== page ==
At the Drug Policy Alliance, we believe that people who attend music festivals, concerts and clubs should have access to honest, accurate drug education and life-saving services. They should not be needlessly criminalized.
Whether for purposes of healing, ritual or fun, humans throughout history have combined the use of intoxicating substances and music. The vast majority of people who use drugs do so non-problematically — meaning they aren’t addicted or causing great harm to themselves or others.
Nonetheless, zero-tolerance drug policies and enforcement efforts are ubiquitous. They haven’t stopped people at music festivals from using drugs. Instead, they cause unnecessary arrests and deaths, disproportionately of young people.
Harm Reduction is the most effective stance to take toward drug use at music events. This approach prioritizes access to honest drug education, onsite harm reduction services and safe settings at every festival, concert, or club.
We’ve managed to create room for a very risky drug — alcohol — in our lives and party spaces. Acknowledging the risks and benefits of other drugs is the foundation of building a healthier relationship to drug use for our society.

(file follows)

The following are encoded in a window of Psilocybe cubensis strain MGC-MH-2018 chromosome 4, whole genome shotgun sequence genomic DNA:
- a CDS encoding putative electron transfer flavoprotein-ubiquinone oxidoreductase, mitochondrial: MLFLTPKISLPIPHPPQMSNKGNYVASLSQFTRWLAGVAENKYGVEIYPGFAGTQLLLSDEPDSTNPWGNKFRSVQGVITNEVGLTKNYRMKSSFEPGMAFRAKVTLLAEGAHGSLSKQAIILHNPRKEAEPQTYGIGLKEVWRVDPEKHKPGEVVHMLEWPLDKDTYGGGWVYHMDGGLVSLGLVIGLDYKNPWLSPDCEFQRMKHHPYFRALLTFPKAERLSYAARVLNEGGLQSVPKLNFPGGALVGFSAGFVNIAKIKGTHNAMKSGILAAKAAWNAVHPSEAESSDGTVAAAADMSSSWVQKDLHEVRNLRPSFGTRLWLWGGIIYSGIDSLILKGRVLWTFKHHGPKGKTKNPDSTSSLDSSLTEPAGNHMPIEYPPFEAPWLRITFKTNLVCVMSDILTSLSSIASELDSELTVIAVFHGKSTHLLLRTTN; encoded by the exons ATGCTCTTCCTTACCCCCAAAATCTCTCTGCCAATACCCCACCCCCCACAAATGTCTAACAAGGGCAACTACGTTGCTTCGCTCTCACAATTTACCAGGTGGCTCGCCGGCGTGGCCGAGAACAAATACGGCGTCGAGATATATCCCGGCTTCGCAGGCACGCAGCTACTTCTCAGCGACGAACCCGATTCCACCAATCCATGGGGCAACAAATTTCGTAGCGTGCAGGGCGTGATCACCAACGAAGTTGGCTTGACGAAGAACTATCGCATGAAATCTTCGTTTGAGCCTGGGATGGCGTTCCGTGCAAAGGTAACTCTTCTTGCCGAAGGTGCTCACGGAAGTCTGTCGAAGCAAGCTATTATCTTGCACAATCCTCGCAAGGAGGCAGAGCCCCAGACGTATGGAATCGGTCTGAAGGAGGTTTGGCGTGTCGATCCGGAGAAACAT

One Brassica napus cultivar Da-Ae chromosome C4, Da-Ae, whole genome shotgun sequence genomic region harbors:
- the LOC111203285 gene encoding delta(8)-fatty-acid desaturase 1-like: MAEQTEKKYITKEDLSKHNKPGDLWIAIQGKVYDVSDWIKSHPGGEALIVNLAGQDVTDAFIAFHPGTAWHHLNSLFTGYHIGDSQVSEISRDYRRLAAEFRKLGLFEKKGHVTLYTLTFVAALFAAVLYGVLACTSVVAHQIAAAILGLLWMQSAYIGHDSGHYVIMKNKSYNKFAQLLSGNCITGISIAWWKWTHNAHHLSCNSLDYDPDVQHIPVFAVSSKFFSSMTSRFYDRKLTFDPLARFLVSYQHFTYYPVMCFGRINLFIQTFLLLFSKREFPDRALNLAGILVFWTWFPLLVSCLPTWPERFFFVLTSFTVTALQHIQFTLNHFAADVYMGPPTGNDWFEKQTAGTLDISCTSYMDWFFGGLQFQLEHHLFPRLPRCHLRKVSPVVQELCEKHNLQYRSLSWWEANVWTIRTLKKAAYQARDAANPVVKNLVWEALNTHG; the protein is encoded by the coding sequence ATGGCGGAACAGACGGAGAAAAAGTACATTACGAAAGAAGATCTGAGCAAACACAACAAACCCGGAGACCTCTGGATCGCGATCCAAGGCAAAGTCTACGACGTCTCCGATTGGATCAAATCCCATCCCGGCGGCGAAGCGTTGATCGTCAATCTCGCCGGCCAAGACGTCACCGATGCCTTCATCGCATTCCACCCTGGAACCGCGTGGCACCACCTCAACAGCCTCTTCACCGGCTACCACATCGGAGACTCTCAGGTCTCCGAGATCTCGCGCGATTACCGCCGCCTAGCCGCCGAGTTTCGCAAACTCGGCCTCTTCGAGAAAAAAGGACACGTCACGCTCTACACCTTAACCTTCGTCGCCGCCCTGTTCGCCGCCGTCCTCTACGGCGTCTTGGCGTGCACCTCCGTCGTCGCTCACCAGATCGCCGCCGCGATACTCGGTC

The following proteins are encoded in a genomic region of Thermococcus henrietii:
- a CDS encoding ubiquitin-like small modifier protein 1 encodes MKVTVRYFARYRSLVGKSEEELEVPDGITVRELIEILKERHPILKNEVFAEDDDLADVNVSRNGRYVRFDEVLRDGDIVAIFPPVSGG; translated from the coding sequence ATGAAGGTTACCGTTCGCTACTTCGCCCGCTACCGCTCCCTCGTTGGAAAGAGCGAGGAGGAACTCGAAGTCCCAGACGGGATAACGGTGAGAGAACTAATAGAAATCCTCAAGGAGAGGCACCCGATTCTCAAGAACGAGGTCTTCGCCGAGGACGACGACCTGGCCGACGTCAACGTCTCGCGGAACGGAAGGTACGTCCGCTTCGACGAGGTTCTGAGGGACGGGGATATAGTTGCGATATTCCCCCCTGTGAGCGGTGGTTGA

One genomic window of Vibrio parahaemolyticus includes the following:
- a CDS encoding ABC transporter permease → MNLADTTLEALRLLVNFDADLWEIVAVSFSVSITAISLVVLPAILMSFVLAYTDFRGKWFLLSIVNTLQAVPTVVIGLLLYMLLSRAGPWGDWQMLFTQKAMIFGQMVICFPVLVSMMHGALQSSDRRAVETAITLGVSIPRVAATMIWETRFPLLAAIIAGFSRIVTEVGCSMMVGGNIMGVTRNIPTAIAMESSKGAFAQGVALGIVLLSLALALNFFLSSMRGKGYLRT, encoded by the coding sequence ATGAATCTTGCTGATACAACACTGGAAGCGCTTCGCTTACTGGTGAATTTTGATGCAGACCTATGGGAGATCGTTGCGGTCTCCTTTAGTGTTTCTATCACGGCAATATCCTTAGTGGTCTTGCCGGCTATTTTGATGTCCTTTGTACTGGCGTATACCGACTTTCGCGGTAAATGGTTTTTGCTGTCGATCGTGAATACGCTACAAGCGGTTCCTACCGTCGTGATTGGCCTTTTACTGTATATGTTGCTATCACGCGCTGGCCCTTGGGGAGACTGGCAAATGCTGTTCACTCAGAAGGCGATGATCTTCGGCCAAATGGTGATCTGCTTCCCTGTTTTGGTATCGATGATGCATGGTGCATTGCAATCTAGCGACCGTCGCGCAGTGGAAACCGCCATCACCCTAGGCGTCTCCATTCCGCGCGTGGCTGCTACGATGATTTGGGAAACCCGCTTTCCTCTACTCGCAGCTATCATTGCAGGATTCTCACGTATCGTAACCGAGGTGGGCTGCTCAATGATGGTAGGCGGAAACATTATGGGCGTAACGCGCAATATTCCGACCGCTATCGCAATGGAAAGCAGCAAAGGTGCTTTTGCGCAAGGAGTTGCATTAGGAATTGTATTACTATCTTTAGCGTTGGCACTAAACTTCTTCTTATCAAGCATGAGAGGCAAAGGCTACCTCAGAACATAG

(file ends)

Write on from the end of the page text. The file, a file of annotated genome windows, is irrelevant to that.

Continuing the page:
DPA’s “Safer Partying” campaign works toward the following four goals:
We know that the threat of arrest doesn’t stop people from using drugs when they party. We want people to have honest, accurate information to stay safe, enjoy the music and have fun.
DPA has been working to make festivals, concerts and clubs safer for a number of years. DPA fought the RAVE Act when it was initially proposed in 2003 by then-Senator Joe Biden, warning that it would have unintended consequences if passed. Now, the work of fighting to amend the RAVE Act and reduce harm in the music scene in general is encompassed by the #SaferPartying campaign.
If you’ve been arrested at a festival, concert or club and are in need of immediate legal assistance – or can offer some – DPA’s Safer Partying campaign has partnered with The Festival Lawyer to create the Fest Law Network. We see it as harm reduction for our current drug policy.